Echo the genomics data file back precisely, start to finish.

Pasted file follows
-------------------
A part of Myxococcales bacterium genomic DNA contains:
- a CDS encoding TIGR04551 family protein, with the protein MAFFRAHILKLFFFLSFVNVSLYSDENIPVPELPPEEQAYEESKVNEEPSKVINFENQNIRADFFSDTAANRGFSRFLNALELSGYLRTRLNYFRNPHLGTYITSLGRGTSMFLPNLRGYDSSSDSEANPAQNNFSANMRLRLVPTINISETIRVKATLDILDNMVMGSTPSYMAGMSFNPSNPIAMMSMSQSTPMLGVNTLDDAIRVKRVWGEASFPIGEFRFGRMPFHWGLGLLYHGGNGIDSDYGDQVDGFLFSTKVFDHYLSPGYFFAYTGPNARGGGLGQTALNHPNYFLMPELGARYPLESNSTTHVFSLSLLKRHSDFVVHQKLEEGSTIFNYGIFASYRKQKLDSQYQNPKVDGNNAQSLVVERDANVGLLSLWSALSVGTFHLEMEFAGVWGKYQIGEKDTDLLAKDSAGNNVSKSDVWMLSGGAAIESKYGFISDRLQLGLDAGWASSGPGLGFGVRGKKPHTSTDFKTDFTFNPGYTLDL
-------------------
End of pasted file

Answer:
A part of Myxococcales bacterium genomic DNA contains:
- a CDS encoding TIGR04551 family protein, with the protein MAFFRAHILKLFFFLSFVNVSLYSDENIPVPELPPEEQAYEESKVNEEPSKVINFENQNIRADFFSDTAANRGFSRFLNALELSGYLRTRLNYFRNPHLGTYITSLGRGTSMFLPNLRGYDSSSDSEANPAQNNFSANMRLRLVPTINISETIRVKATLDILDNMVMGSTPSYMAGMSFNPSNPIAMMSMSQSTPMLGVNTLDDAIRVKRVWGEASFPIGEFRFGRMPFHWGLGLLYHGGNGIDSDYGDQVDGFLFSTKVFDHYLSPGYFFAYTGPNARGGGLGQTALNHPNYFLMPELGARYPLESNSTTHVFSLSLLKRHSDFVVHQKLEEGSTIFNYGIFASYRKQKLDSQYQNPKVDGNNAQSLVVERDANVGLLSLWSALSVGTFHLEMEFAGVWGKYQIGEKDTDLLAKDSAGNNVSKSDVWMLSGGAAIESKYGFISDRLQLGLDAGWASSGPGLGFGVRGKKPHTSTDFKTDFTFNPGYTLDL